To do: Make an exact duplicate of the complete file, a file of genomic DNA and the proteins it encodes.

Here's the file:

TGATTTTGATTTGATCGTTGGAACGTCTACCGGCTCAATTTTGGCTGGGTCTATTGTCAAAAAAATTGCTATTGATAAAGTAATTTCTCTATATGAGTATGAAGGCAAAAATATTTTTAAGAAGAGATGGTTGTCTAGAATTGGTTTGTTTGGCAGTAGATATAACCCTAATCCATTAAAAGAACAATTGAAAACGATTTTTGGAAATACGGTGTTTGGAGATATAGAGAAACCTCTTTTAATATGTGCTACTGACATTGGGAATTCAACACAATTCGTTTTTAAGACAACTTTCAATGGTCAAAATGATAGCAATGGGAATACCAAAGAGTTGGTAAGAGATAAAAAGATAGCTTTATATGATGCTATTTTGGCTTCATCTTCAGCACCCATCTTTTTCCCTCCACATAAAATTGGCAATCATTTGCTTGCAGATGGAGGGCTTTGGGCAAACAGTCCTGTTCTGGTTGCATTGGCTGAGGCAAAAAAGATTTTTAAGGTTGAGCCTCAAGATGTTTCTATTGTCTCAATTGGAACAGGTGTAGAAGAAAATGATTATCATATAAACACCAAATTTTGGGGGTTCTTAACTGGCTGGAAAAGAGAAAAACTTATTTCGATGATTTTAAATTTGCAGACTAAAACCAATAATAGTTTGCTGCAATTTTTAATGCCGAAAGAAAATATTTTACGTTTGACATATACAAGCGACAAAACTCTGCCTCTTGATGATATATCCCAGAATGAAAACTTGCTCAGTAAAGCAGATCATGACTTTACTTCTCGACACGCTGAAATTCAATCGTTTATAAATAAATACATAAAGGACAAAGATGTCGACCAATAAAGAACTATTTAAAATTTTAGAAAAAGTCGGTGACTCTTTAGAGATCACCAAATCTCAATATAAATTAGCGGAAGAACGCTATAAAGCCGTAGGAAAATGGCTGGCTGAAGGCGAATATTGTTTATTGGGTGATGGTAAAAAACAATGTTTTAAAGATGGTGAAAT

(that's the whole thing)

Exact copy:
TGATTTTGATTTGATCGTTGGAACGTCTACCGGCTCAATTTTGGCTGGGTCTATTGTCAAAAAAATTGCTATTGATAAAGTAATTTCTCTATATGAGTATGAAGGCAAAAATATTTTTAAGAAGAGATGGTTGTCTAGAATTGGTTTGTTTGGCAGTAGATATAACCCTAATCCATTAAAAGAACAATTGAAAACGATTTTTGGAAATACGGTGTTTGGAGATATAGAGAAACCTCTTTTAATATGTGCTACTGACATTGGGAATTCAACACAATTCGTTTTTAAGACAACTTTCAATGGTCAAAATGATAGCAATGGGAATACCAAAGAGTTGGTAAGAGATAAAAAGATAGCTTTATATGATGCTATTTTGGCTTCATCTTCAGCACCCATCTTTTTCCCTCCACATAAAATTGGCAATCATTTGCTTGCAGATGGAGGGCTTTGGGCAAACAGTCCTGTTCTGGTTGCATTGGCTGAGGCAAAAAAGATTTTTAAGGTTGAGCCTCAAGATGTTTCTATTGTCTCAATTGGAACAGGTGTAGAAGAAAATGATTATCATATAAACACCAAATTTTGGGGGTTCTTAACTGGCTGGAAAAGAGAAAAACTTATTTCGATGATTTTAAATTTGCAGACTAAAACCAATAATAGTTTGCTGCAATTTTTAATGCCGAAAGAAAATATTTTACGTTTGACATATACAAGCGACAAAACTCTGCCTCTTGATGATATATCCCAGAATGAAAACTTGCTCAGTAAAGCAGATCATGACTTTACTTCTCGACACGCTGAAATTCAATCGTTTATAAATAAATACATAAAGGACAAAGATGTCGACCAATAAAGAACTATTTAAAATTTTAGAAAAAGTCGGTGACTCTTTAGAGATCACCAAATCTCAATATAAATTAGCGGAAGAACGCTATAAAGCCGTAGGAAAATGGCTGGCTGAAGGCGAATATTGTTTATTGGGTGATGGTAAAAAACAATGTTTTAAAGATGGTGAAAT